Have you ever heard the saying, "You can't unscramble eggs"? It's a very true statement when cooking breakfast and even more true when referring to mistakes you've made. We've all messed up and most likely have regrets. What do you wish you could go back and re-do? Your past mistakes can either liberate or incarcerate you. How do you deal with mistakes of the past?
Have you ever heard the saying, “You can’t unscramble eggs”? It’s a very true statement when cooking breakfast and even more true when referring to mistakes you’ve made. We’ve all messed up and most likely have regrets. What do you wish you could go back and re-do? Your past mistakes can either liberate or incarcerate you. How do you deal with mistakes of the past?
A verse I quote often is Romans 8:28. It says, “And we know that in all things God works for the good of those who love him, who have been called according to His purpose.” In Christ, even the worst of mistakes or situations can be redeemed. No matter what your failure, weakness, sin, or circumstance, God can work right in the middle of it. He can bring you peace in the middle of chaos and free you from guilt and shame.
Maybe you can’t “unscramble eggs” but Jesus can make all things new (Revelation 21:5; 2 Corinthians 5:17).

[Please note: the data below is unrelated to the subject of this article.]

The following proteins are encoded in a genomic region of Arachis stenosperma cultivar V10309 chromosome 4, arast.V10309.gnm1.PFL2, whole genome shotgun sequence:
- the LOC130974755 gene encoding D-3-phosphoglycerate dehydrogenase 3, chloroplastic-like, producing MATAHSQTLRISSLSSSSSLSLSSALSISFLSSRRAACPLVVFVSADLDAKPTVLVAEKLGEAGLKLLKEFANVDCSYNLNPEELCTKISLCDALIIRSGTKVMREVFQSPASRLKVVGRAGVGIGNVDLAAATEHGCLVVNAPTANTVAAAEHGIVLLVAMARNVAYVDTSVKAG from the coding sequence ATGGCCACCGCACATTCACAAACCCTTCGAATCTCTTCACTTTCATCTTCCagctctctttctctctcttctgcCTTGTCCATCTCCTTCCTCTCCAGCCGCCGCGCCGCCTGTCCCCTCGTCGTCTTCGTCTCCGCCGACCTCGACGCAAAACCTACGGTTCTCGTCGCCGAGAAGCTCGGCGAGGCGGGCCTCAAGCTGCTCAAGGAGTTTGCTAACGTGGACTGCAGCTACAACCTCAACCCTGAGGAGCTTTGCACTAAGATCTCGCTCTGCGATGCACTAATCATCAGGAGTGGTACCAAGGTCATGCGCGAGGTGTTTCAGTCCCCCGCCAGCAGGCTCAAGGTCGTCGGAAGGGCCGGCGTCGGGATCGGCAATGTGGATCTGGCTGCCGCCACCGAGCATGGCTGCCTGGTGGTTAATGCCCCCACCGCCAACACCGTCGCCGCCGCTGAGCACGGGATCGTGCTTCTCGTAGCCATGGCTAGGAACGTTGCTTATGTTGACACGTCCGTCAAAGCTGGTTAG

Peter was one of those guys in Scripture who wished he could have some “do-over’s”. Scripture says he broke down and wept after he realized he had betrayed Jesus (Mark 14:72). Oh how Peter longed to take that back! After this, Jesus asked Peter three times if he loved Him. Peter replied “yes” three times (interesting since Peter denied Jesus three times). Jesus forgave Peter and restored him to ministry, asking him to shepherd His people (John 21:7-17). Peter went on to preach less than two months later and three thousand people were saved (Acts 2:41)! It seems God used Peter despite his shameful past and mistakes.
So how do you recover from past mistakes, be useful to God’s Kingdom and fulfill His purposes for you? If you have made the mistakes or sinned, you first have to receive His forgiveness by repenting. 2 Corinthians 7:10 tells us, “Godly sorrow brings repentance that leads to salvation and leaves no regret, but worldly sorrow brings death.” You must be sincerely sorry for your sins and ask God to forgive you. Forgiveness from God is the only way to truly move past your haunting past. God “forgives all your sins and heals all your diseases” (Psalm 103:3). Even if you didn’t cause the problem of the past God can still heal you from it. He pardons sin and forgives transgressions with delight and mercy (Micah 7:18).
Some people say, “I have no problem accepting God’s forgiveness. I just can’t forgive myself.” You know, they are right. They can’t forgive themselves and neither can you and I. Only God can truly forgive you. But you have to receive that forgiveness and walk in it. Stop saying “what if”. We all have “what if’s”. Scripture tells us to take our thoughts captive and make them obey Christ (2 Corinthians 10:5).
Paul said to focus on, “forgetting the past and look forward to the future” (Philippians 3:13). Regret and condemnation must be replaced with forgiveness and truth. Maybe you have some regrets, but doesn’t everyone? Paul said we not only share in sufferings but also in the comfort that God brings (2 Corinthians 1:7). His compassion never fails and mercies are new every morning because He is faithful. (Lamentation 3:22-23).
Stephen Harrison is associate pastor of Family Church at White Hall.
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